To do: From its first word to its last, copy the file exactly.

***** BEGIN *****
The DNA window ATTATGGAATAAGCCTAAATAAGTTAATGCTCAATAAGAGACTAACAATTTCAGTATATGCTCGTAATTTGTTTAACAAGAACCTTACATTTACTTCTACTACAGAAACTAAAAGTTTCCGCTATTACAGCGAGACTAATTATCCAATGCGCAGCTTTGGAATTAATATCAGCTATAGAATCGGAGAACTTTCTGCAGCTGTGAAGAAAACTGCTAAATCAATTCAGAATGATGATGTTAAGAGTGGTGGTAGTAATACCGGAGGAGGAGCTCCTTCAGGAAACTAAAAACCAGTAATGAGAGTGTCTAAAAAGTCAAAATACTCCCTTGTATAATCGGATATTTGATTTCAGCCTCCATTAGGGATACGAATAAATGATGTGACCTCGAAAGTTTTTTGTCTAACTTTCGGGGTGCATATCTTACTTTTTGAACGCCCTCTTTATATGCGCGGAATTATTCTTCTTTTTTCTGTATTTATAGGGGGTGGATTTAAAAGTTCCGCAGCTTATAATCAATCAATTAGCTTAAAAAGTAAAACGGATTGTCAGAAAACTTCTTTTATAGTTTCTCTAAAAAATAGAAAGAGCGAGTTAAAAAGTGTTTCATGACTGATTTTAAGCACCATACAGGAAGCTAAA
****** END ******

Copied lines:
The DNA window ATTATGGAATAAGCCTAAATAAGTTAATGCTCAATAAGAGACTAACAATTTCAGTATATGCTCGTAATTTGTTTAACAAGAACCTTACATTTACTTCTACTACAGAAACTAAAAGTTTCCGCTATTACAGCGAGACTAATTATCCAATGCGCAGCTTTGGAATTAATATCAGCTATAGAATCGGAGAACTTTCTGCAGCTGTGAAGAAAACTGCTAAATCAATTCAGAATGATGATGTTAAGAGTGGTGGTAGTAATACCGGAGGAGGAGCTCCTTCAGGAAACTAAAAACCAGTAATGAGAGTGTCTAAAAAGTCAAAATACTCCCTTGTATAATCGGATATTTGATTTCAGCCTCCATTAGGGATACGAATAAATGATGTGACCTCGAAAGTTTTTTGTCTAACTTTCGGGGTGCATATCTTACTTTTTGAACGCCCTCTTTATATGCGCGGAATTATTCTTCTTTTTTCTGTATTTATAGGGGGTGGATTTAAAAGTTCCGCAGCTTATAATCAATCAATTAGCTTAAAAAGTAAAACGGATTGTCAGAAAACTTCTTTTATAGTTTCTCTAAAAAATAGAAAGAGCGAGTTAAAAAGTGTTTCATGACTGATTTTAAGCACCATACAGGAAGCTAAA